Reference: Tales from the Land of Salt by Emmanuel Sison
*More legends abound about the islands. Some say it was formed from the tears of a giant with a broken heart. Still other tales tell of the mermaids that once mystified fishermen in the area. These and countless legends and myths, so old that it finally drifted off of the people’s consciousness, only add to the Hundred Islands charming aura.
Tables – P20
Picnic Shed/Are – P200
Motorboat (1-5 persons) – P800
Motorboat (6-10 persons) – P1000
Motorboat (11-15) – P1100
Salbabida – P50
Life Vest – P25
Snorkel – P100
Snorkel with fins – P175
Single Kayak – P150/hour
Double Kayak – P250/hour
Tent (2 persons) – P500
Tent (4 persons) – P700
Tent (6 persons) – P1000
For more information you can visit their website at http://www.hundredislands.ph/ or you may contact them at telephone numbers (+63)(75)552-7777 and (+63)(75)551-2145 to 47. Alternatively you can email them at firstname.lastname@example.org, email@example.com, and firstname.lastname@example.org.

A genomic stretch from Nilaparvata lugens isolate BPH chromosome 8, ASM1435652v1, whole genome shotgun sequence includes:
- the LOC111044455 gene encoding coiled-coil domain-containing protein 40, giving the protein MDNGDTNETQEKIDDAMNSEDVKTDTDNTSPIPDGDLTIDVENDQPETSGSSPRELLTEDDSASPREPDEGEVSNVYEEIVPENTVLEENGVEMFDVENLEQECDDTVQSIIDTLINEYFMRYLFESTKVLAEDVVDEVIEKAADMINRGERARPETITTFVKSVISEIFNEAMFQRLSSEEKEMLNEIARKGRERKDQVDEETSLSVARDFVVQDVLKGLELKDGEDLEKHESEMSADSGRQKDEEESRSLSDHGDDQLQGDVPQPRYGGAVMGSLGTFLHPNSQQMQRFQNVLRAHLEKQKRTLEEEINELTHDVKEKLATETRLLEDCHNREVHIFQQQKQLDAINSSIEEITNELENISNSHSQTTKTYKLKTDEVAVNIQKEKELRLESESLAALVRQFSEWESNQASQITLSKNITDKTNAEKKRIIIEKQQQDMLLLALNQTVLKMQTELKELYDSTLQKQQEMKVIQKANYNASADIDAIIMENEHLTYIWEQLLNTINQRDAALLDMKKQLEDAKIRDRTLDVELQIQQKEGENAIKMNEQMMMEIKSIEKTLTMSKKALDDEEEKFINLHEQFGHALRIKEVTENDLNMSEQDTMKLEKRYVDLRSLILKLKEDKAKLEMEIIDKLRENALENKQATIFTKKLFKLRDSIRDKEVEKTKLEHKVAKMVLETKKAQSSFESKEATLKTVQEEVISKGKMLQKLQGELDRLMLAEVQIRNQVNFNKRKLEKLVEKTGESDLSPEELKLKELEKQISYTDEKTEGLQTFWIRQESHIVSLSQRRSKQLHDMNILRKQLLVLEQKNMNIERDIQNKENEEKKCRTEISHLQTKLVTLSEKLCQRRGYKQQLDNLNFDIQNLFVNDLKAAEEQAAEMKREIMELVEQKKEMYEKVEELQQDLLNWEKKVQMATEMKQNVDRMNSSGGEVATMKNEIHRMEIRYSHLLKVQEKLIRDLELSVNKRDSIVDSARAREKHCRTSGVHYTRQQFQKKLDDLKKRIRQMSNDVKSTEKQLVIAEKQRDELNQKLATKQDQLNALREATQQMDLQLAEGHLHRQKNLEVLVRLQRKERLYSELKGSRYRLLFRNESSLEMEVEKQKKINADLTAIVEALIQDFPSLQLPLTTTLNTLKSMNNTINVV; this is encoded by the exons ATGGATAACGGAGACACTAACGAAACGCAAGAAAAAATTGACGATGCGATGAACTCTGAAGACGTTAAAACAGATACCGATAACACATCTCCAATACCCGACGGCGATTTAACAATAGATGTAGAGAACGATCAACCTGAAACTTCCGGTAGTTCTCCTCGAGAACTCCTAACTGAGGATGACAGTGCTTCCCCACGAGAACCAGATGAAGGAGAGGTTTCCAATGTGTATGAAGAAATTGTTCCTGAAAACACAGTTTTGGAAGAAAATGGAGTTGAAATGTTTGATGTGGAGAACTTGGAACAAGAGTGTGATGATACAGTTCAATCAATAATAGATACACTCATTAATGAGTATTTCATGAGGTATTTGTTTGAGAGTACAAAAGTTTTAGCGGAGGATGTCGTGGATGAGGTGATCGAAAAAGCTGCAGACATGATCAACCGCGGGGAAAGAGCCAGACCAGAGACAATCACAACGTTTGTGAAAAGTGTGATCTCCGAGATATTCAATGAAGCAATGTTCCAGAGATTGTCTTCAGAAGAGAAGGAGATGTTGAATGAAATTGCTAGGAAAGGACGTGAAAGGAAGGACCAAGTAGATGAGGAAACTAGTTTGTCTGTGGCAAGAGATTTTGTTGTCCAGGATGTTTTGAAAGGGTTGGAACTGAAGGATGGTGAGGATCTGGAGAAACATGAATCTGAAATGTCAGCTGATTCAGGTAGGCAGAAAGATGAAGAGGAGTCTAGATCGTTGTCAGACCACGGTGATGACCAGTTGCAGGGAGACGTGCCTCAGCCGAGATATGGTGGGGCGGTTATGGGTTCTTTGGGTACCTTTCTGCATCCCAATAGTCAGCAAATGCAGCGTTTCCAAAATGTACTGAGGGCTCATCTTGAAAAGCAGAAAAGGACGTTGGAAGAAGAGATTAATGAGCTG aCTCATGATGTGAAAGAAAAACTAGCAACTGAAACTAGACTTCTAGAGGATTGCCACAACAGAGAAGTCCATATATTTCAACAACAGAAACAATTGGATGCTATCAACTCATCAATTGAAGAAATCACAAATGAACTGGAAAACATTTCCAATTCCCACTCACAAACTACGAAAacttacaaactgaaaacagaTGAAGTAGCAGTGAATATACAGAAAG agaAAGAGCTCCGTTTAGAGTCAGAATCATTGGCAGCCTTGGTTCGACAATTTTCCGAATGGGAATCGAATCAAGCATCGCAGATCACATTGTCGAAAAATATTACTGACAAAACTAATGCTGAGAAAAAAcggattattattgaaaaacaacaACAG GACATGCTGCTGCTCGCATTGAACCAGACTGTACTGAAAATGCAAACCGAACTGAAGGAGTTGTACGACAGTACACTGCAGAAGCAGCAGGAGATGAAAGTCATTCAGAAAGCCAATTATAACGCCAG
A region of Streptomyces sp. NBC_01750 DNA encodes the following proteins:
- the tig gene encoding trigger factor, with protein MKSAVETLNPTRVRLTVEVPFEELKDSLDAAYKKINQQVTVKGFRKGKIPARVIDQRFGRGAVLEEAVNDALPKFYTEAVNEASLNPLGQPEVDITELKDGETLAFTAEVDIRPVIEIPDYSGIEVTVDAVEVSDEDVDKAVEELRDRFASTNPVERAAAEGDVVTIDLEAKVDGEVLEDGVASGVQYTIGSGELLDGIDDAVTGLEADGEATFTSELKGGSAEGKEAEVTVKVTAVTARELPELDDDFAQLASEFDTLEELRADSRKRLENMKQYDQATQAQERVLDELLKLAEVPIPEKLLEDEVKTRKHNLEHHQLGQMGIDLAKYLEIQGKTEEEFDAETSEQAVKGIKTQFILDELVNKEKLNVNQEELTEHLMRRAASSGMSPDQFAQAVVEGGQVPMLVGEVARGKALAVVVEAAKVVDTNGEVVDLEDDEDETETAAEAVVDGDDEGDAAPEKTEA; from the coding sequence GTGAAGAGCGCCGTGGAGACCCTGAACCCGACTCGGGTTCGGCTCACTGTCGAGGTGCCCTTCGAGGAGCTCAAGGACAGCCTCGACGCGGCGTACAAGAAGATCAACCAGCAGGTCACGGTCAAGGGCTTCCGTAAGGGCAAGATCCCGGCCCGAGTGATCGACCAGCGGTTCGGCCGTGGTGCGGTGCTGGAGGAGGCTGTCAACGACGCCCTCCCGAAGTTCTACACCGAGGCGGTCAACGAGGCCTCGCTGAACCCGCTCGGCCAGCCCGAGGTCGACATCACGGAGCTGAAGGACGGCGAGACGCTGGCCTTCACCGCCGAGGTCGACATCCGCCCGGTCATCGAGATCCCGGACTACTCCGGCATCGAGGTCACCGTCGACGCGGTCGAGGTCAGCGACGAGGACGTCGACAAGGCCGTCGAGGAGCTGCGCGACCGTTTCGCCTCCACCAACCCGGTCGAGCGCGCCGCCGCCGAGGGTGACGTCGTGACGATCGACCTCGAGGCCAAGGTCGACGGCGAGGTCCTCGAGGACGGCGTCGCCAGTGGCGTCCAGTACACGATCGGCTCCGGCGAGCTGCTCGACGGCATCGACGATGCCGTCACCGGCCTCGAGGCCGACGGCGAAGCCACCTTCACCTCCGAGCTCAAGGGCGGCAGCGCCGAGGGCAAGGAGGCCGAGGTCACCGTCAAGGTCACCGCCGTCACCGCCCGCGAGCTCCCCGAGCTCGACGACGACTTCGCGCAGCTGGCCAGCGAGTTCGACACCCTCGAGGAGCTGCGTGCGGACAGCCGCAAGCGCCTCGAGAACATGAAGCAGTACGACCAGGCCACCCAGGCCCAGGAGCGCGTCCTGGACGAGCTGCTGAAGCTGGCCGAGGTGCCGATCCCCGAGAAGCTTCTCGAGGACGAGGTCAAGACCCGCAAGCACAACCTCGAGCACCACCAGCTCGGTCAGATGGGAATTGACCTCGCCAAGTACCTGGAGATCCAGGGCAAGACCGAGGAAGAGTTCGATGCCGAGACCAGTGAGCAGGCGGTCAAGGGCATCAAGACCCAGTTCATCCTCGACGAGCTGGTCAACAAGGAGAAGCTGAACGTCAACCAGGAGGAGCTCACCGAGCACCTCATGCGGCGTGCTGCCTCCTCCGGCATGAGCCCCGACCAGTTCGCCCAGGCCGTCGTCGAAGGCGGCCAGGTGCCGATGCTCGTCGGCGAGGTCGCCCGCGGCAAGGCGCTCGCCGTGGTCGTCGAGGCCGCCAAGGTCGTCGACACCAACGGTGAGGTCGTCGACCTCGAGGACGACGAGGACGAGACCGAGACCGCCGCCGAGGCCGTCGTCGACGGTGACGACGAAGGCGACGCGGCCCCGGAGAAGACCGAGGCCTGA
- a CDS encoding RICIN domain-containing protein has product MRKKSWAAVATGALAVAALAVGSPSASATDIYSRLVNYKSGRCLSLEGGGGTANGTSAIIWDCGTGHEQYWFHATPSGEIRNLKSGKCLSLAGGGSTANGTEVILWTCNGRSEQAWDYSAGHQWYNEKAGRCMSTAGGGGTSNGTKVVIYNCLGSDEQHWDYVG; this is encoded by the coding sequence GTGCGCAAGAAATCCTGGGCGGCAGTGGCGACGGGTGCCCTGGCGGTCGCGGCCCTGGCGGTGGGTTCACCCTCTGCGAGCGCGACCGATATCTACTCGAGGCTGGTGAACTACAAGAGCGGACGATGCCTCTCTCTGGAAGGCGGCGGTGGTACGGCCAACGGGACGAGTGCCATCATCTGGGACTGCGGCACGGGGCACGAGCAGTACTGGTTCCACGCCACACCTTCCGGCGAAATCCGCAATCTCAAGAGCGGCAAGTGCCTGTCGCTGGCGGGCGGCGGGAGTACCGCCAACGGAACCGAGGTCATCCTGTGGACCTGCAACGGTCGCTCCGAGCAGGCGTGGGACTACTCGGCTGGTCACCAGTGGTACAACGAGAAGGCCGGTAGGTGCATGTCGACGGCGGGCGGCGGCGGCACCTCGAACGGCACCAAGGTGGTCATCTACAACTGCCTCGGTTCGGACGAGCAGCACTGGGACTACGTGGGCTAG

How to Get There
Public Bus Transportations such as Victory Liner, Philippine Rabbit and Five Star have scheduled trip from Manila, Baguio, Dagupan, Subic, Tarlac, and Zambales going straight to Alaminos City and vice versa. Dagupan/Zambales to Alaminos is 1.5 to 2 hours, Tarlac/Baguio to Alaminos is 2.5 to 3 hours and Subic to Alaminos is 4 hours.
From the bus terminal of Alaminos to Lucap Wharf, take a tricycle at about 10-15 minutes travel time. One can find outriggers (motorized boats) docked near the wharf that can tour you to the Hundred Islands. In the Hundred Islands National Park Center, the staffs are eager to help you will all the information and things you will need to get the perfect getaway to this Hundred Island adventure.
Aerial View of Lucap Bay
Sulpot Island, Monkey Island, Abad Santos Island and Hernandez Island are the nearest islands to Lucap Wharf which is about 15-20 minutes away. The major (and developed) islands mentioned above can be reached 30-45 minutes using the outrigger boats or motorized boats.
Quezon Island Shoreline with Bankas